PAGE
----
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ERIC Number: EJ763306
Record Type: Journal
Publication Date: 2005
Pages: 7
Abstractor: ERIC
Reference Count: N/A
ISBN: N/A
ISSN: ISSN-1539-9664
Making Up the Rules as You Play the Game: A Conflict of Interest at the Very Heart of NCLB
Peterson, Paul E.
Education Next, v5 n4 p42-48 Fall 2005
Afterschool programs, the heart of the supplemental service provision of No Child Left Behind (NCLB), take on increasing significance in the implementation of the historic federal law. As more and more schools fail to make their NCLB-mandated Adequate Yearly Progress (AYP) goals, the demand for supplemental education services, such as tutoring, summer school, or, most often, instruction after the end of the regular school day, is skyrocketing. Especially within big cities, where the largest concentrations of disadvantaged students reside, these afterschool programs are becoming one of the most popular features of the Bush administration's school reforms. The supplemental services program has major potential, but it is freighted with an inherent conflict of interest that could prove its undoing: the same school districts that are failing to make AYP are the gatekeepers for these afterschool funds. As the stakes increase, so does the funding, and so do the incentives to control those dollars. The federal focus on failing districts is understandable, given the way the law is currently phrased. But in terms of public policy, the central issue is not whether a district is failing but whether school districts should both offer services and control the terms of access by private providers. Though ignored in most of the public discussion, the financial conflict of interest is clear: school districts are given the authority to monitor afterschool education vendors even while acting as vendors themselves. How this power struggle will evolve, and whether students will benefit, remains the big unknown. Unfortunately, the accountability provisions of NCLB do not contain any mechanism for ensuring that students profit from afterschool programs, mainly because states are focusing more on overall school performance than on the performance of individual students. Only if the NCLB accountability system can be gradually shifted to a student focus will the impact of afterschool programs become a part of planning for the future. (Contains 1 table and 2 figures.)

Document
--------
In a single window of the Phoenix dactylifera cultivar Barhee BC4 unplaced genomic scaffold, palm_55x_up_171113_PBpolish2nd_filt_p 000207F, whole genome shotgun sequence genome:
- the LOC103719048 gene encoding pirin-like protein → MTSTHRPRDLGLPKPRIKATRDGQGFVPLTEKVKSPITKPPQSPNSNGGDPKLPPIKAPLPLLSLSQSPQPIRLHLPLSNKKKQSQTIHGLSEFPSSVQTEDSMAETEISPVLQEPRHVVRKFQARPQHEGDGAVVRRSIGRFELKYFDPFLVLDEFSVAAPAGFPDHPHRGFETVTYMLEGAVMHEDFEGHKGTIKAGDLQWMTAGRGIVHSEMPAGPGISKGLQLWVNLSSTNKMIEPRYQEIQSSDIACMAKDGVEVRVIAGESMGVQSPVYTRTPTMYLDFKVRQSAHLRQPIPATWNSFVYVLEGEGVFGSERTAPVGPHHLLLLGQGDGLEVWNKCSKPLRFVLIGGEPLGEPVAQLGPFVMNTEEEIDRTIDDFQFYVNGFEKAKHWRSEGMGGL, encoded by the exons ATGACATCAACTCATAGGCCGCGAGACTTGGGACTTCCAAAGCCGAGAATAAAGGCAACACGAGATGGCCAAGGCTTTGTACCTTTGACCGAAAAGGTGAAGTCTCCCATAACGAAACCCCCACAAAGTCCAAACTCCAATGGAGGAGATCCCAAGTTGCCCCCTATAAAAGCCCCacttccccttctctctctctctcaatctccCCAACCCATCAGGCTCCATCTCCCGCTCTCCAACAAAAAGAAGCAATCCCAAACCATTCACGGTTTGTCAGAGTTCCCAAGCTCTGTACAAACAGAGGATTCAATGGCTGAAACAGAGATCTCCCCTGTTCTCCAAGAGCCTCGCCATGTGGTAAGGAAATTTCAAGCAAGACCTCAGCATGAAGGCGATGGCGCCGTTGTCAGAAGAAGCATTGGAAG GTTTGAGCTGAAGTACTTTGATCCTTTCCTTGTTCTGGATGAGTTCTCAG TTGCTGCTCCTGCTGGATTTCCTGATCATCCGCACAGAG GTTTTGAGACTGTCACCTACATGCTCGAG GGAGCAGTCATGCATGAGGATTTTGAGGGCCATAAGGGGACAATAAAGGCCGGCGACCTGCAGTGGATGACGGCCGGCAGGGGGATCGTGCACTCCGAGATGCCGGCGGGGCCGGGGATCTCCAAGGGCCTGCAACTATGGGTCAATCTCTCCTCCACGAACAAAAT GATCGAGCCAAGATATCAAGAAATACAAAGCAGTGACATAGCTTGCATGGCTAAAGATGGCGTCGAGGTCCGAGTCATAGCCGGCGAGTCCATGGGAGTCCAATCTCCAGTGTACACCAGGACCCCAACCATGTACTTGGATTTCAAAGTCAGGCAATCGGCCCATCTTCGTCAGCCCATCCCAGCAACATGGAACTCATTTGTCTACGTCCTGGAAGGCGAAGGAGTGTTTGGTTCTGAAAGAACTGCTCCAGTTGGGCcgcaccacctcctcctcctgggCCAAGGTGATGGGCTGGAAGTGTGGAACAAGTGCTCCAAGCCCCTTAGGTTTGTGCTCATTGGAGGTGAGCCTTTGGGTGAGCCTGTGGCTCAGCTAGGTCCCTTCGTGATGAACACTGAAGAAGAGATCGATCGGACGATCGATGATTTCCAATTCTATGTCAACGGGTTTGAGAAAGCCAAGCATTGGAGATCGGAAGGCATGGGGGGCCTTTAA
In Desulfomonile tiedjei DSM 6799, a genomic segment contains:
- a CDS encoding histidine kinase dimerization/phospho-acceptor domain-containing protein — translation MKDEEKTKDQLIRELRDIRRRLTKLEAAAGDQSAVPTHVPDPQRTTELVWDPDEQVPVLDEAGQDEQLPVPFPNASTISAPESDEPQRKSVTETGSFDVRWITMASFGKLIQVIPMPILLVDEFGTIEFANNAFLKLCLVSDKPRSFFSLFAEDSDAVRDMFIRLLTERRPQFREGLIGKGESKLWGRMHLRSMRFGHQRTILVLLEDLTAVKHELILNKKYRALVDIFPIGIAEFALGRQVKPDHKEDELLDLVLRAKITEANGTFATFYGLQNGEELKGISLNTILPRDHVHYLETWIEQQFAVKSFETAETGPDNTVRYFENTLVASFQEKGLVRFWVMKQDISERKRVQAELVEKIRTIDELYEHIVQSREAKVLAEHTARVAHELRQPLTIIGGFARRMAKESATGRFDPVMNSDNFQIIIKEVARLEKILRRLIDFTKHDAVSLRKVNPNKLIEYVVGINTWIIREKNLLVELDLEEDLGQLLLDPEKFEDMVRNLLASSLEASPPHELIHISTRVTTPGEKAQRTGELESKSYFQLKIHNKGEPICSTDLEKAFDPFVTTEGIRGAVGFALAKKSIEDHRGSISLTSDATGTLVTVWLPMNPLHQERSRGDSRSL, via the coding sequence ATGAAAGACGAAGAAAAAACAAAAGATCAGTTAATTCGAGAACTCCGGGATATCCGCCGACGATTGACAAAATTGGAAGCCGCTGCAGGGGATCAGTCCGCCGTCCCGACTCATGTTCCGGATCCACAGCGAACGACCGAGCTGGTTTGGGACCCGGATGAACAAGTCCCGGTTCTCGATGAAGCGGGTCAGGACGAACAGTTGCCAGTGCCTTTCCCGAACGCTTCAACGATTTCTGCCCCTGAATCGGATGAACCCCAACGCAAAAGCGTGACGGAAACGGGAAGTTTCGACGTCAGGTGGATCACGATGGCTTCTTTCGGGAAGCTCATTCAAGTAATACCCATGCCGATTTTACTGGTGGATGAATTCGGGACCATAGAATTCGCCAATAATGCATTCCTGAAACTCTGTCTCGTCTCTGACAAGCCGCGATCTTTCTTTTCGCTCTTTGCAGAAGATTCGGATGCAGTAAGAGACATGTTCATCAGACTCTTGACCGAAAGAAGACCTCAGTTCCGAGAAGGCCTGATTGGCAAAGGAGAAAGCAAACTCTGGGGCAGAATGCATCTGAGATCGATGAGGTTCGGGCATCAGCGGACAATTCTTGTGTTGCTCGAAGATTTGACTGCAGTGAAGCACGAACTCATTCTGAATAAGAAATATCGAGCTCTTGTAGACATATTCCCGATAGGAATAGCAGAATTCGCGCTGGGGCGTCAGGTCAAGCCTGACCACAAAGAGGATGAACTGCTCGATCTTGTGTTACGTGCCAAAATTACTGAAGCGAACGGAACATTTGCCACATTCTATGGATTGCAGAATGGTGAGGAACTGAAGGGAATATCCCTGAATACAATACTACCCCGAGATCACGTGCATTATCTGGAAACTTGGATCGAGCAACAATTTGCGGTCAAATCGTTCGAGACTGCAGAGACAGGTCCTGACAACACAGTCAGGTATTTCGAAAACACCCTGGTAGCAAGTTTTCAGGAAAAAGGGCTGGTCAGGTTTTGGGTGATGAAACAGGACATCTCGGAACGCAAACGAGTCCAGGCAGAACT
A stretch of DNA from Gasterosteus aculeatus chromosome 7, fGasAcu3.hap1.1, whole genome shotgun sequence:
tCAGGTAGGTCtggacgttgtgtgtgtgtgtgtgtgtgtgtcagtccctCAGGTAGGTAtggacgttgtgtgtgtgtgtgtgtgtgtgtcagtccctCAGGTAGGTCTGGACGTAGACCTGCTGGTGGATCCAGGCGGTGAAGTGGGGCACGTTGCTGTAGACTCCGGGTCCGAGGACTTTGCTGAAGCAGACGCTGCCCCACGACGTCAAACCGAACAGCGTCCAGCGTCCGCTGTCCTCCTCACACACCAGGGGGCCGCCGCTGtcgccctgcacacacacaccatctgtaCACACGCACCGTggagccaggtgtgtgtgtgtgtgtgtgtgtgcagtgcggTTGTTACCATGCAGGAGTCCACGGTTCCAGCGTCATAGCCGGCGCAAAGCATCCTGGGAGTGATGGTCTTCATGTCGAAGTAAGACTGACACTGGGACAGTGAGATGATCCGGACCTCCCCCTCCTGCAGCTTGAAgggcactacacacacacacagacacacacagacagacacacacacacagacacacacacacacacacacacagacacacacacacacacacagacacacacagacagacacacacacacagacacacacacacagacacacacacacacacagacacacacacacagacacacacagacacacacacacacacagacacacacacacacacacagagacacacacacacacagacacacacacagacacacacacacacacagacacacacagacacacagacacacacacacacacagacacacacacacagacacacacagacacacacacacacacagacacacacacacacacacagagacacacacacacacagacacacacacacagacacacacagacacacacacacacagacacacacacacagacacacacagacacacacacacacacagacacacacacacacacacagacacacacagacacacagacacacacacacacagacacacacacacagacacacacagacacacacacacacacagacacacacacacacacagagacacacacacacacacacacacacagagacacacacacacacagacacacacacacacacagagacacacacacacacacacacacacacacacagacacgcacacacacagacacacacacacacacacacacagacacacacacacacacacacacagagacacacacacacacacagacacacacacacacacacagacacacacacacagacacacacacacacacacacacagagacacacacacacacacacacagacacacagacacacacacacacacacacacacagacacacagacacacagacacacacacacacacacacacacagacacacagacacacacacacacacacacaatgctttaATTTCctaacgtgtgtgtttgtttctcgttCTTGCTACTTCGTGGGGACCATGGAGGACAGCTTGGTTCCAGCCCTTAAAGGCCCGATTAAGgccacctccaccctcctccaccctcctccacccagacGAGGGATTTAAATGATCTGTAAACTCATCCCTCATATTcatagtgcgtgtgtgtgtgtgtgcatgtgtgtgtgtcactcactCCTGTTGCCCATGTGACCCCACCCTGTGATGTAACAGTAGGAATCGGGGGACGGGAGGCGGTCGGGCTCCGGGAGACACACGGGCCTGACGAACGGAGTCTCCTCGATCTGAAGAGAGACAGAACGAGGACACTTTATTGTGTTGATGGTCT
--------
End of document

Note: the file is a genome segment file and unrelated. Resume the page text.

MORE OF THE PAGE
Hoover Institution. Stanford University, Stanford, CA 94305-6010. Tel: 800-935-2882; Fax: 650-723-8626; e-mail: educationnext@hoover.stanford.edu; Web site: http://www.hoover.org/publications/ednext
Publication Type: Journal Articles; Reports - Descriptive
Education Level: N/A
Audience: N/A
Language: English
Sponsor: N/A
Authoring Institution: N/A
Identifiers - Laws, Policies, & Programs: No Child Left Behind Act 2001
IES Cited: ED551320